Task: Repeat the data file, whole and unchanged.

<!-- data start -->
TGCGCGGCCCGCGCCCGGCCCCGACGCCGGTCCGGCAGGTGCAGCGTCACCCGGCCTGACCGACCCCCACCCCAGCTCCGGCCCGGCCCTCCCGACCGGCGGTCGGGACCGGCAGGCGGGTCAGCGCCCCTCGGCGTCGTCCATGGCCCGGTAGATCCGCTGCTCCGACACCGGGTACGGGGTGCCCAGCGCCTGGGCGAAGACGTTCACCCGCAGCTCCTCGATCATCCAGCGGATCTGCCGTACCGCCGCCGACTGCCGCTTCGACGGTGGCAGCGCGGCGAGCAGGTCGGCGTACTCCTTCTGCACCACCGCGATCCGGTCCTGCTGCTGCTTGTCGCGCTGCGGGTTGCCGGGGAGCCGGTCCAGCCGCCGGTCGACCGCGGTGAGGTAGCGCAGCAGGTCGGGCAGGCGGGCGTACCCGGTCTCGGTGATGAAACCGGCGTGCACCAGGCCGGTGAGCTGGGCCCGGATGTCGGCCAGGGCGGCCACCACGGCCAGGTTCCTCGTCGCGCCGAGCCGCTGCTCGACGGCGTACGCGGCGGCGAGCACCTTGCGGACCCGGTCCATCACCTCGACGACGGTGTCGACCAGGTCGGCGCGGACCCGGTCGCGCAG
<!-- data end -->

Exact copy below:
TGCGCGGCCCGCGCCCGGCCCCGACGCCGGTCCGGCAGGTGCAGCGTCACCCGGCCTGACCGACCCCCACCCCAGCTCCGGCCCGGCCCTCCCGACCGGCGGTCGGGACCGGCAGGCGGGTCAGCGCCCCTCGGCGTCGTCCATGGCCCGGTAGATCCGCTGCTCCGACACCGGGTACGGGGTGCCCAGCGCCTGGGCGAAGACGTTCACCCGCAGCTCCTCGATCATCCAGCGGATCTGCCGTACCGCCGCCGACTGCCGCTTCGACGGTGGCAGCGCGGCGAGCAGGTCGGCGTACTCCTTCTGCACCACCGCGATCCGGTCCTGCTGCTGCTTGTCGCGCTGCGGGTTGCCGGGGAGCCGGTCCAGCCGCCGGTCGACCGCGGTGAGGTAGCGCAGCAGGTCGGGCAGGCGGGCGTACCCGGTCTCGGTGATGAAACCGGCGTGCACCAGGCCGGTGAGCTGGGCCCGGATGTCGGCCAGGGCGGCCACCACGGCCAGGTTCCTCGTCGCGCCGAGCCGCTGCTCGACGGCGTACGCGGCGGCGAGCACCTTGCGGACCCGGTCCATCACCTCGACGACGGTGTCGACCAGGTCGGCGCGGACCCGGTCGCGCAG